Mental Health and Well-Being and Climate Change

Exposure to climate-related change and disasters can cause stress, grief, and a sense of loss, as well as clinical disorders like depression, anxiety, and post-traumatic stress disorder. Climate change can even contribute to suicidal behaviors. Direct and indirect impacts of climate change can strain social relationships and increase risk of substance abuse. It can impact everyday life and perceptions and experiences as people grapple with slow and sudden changes to our world, and even as people process the threat of change. Chronic stress can lead to other negative health effects like cardiovascular disease and worsening symptoms of diabetes.

Learning about and observing the many impacts climate change is having on the environment, reading about climate-related losses in populations and species, and fearing a loss of the ability to engage in traditional activities like hunting and gathering can cause or worsen stress, depression, and anxiety. Extreme weather events impact mental health, especially when they cause property damage and loss, social disruption, and displacement.

Climate change has financial implications for people who live off the land, and environmental changes like more severe and prolonged drought can impact mental health. For example, in the 1980’s, farmers in the Upper Midwest experienced record drought combined with declining land values, indebtedness, and unstable prices. During this time, rates of suicide among farmers in Montana, the Dakotas, Wisconsin, and Minnesota were double the national rate, as discussed here.  This alarming trend has continued to present day, as explored in a recent article, which uses interviews and personal stories to examine the factors that might cause farmers to commit suicide, as well as potential solutions to the rural mental health crisis.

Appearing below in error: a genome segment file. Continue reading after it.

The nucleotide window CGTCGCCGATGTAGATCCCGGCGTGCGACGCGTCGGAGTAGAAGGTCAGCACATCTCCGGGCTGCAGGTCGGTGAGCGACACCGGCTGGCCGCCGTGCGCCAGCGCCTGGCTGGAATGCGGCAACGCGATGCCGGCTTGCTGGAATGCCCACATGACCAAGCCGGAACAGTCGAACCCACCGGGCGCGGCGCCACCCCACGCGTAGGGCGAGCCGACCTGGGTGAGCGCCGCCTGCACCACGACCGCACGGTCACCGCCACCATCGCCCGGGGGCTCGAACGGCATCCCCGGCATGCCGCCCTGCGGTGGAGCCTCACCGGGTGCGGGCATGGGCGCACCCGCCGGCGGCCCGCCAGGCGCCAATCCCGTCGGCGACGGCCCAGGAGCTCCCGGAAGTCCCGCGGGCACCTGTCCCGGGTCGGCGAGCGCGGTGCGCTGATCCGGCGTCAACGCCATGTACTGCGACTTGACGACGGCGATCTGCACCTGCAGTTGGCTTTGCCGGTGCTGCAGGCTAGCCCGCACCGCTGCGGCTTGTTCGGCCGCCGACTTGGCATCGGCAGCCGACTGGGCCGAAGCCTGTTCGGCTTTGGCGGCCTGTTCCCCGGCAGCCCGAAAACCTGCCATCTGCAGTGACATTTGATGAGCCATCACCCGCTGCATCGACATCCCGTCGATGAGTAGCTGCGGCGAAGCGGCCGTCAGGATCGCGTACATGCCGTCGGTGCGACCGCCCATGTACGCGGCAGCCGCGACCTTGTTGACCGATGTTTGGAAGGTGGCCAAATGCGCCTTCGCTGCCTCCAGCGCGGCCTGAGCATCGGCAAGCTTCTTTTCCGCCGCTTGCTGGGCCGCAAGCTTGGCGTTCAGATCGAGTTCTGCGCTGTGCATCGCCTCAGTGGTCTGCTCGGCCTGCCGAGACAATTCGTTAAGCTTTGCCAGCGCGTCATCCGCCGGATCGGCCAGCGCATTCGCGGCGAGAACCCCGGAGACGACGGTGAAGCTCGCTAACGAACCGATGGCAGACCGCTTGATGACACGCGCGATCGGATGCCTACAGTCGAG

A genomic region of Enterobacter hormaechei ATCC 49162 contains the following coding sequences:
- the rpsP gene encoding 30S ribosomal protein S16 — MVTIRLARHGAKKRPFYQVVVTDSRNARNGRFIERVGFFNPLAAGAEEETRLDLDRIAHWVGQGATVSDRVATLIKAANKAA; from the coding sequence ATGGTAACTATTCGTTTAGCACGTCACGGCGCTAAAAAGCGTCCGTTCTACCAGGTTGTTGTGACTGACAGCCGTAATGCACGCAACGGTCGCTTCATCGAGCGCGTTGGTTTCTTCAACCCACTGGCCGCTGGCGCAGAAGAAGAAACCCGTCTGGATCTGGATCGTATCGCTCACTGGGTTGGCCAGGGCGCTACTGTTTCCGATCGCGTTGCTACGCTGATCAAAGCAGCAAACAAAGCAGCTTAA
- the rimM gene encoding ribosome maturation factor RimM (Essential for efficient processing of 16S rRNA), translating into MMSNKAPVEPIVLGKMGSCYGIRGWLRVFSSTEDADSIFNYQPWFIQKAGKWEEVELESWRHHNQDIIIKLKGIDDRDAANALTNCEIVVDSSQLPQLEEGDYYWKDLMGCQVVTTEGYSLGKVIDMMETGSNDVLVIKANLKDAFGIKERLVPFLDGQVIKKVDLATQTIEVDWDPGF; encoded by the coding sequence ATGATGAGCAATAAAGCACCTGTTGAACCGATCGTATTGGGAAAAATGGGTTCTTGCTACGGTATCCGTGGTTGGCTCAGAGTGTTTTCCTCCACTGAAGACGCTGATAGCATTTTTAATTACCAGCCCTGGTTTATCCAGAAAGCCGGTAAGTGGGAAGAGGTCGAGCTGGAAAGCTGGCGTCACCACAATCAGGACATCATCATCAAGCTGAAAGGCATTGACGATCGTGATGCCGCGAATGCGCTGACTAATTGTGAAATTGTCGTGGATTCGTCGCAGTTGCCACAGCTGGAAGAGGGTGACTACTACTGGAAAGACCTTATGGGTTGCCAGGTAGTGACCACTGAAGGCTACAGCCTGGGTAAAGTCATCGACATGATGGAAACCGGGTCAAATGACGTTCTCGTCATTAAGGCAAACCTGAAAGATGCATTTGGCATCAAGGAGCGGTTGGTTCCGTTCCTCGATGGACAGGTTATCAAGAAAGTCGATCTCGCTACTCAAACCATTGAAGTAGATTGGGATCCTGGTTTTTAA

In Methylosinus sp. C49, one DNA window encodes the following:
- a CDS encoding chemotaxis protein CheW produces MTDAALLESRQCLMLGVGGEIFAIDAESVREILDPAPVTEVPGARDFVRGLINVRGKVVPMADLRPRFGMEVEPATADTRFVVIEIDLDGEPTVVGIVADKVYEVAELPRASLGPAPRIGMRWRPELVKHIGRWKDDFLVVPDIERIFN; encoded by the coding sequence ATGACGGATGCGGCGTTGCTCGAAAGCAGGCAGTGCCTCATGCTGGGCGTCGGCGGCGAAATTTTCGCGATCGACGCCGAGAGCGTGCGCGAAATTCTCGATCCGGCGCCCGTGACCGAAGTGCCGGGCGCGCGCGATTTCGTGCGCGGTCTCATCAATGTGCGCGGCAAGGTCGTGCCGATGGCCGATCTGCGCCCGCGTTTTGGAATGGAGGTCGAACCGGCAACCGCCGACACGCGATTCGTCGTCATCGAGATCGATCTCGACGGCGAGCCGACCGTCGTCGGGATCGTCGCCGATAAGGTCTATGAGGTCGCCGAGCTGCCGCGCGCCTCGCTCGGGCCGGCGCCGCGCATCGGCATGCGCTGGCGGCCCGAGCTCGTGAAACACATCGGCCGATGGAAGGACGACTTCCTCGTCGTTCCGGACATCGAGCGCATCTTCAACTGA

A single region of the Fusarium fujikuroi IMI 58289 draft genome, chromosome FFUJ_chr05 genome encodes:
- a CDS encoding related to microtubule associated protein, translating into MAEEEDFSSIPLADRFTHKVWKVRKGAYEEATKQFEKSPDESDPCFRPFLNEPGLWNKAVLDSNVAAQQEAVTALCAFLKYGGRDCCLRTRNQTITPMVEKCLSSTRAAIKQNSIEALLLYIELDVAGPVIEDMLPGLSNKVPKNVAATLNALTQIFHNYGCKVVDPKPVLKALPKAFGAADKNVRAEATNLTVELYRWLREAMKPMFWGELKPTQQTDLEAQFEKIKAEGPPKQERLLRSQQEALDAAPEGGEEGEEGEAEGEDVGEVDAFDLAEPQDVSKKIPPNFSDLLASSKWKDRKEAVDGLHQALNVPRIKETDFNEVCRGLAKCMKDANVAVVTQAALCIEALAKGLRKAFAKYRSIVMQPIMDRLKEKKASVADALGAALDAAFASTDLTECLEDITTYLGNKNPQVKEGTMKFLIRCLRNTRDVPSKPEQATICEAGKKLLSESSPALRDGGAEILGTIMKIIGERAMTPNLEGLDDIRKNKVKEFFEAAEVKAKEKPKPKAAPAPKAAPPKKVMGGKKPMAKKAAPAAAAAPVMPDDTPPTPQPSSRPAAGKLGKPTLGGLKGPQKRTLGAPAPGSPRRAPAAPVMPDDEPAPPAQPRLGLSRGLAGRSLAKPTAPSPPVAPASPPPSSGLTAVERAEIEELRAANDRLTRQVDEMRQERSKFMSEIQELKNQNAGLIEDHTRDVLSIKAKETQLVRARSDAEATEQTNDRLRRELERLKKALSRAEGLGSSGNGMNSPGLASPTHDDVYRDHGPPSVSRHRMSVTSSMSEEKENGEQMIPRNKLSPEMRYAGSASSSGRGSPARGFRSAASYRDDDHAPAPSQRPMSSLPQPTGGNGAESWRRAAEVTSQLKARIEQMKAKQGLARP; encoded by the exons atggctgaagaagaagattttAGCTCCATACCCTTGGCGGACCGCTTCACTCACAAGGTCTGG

Physical health is linked to mental health. Since climate change is predicted to negatively impact some people’s physical health, it may affect their mental health as well. For example, as changes in temperature and precipitation increase allergens like ragweed pollen, people with sensitivity to ragweed pollen may find they are having more allergic reactions. Feeling sick may prevent people from doing things they enjoy, which can negatively impact mental health.

At a community level, climate change can increase interpersonal aggression, violence and crime, and social instability, and it can decrease community togetherness and cooperation.

Who is most at risk?

Children, older adults, women (especially pregnant women and women who recently gave birth), people who already suffer from a mental illness, people living in poverty, and first responders are more at risk.

People who hunt, fish, gather, farm, ranch, or otherwise sustain themselves directly from the natural environment also are more at risk because their outdoor activities and livelihoods are likely to be impacted by climate change.

How can we adapt?

Pow wows, like Native American Indian Days and Heart Butte Indian Days, bring young and old together to share in celebration a portion of Native culture and competition, fostering a sense of connection and shared identity. Photo by Libby Khumalo.
  • Seek out professional help if you or someone you know is suffering from any level or form of mental illness or suicidal thoughts. The number for the national suicide prevention hotline is: 1-800-273-TALK (8255). Visit this website from the Indian Health Service for more information.
  • Strengthen and expand existing mental health services to help people adapt to a rapidly changing world.
  • Prepare to engage mental health services after extreme weather events. Evidence supports using the following types of mental health interventions and programs after extreme precipitation events like flooding: cognitive behavioral therapy, cognitive restructuring, crisis counseling programs, psychological first aid, eye movement desensitization and reprocessing, and exposure therapy, psychodynamic psychotherapy, and pharmacotherapeutics.
  • Build resilience through creating opportunities for human connection and reducing social isolation. Strengthen culture and language to provide an opportunity to build connection and improve mental health in the Blackfeet Nation.
  • Further strengthen social structures such as traditional societies, drum groups, sporting opportunities, 4-H, youth groups, churches, and other supportive social groups.

Next, learn about Neurological Diseases and Climate Change.

Or, learn about climate change as a health opportunity.

Some of the content found on this page is summarized from the U.S. Global Change Research Program’s report, “The Impacts of Climate Change on Human Health in the United States“, the National Institute of Environmental Health Sciences’ “A Human Health Perspective on Climate Change“, and the Center for Disease Control and Prevention’s “When Every Drop Counts” to briefly describe some of the possible health outcomes that are most relevant to Blackfeet Country. This page does not include all possible health impacts and outcomes, nor does it include all possible risks and responses.

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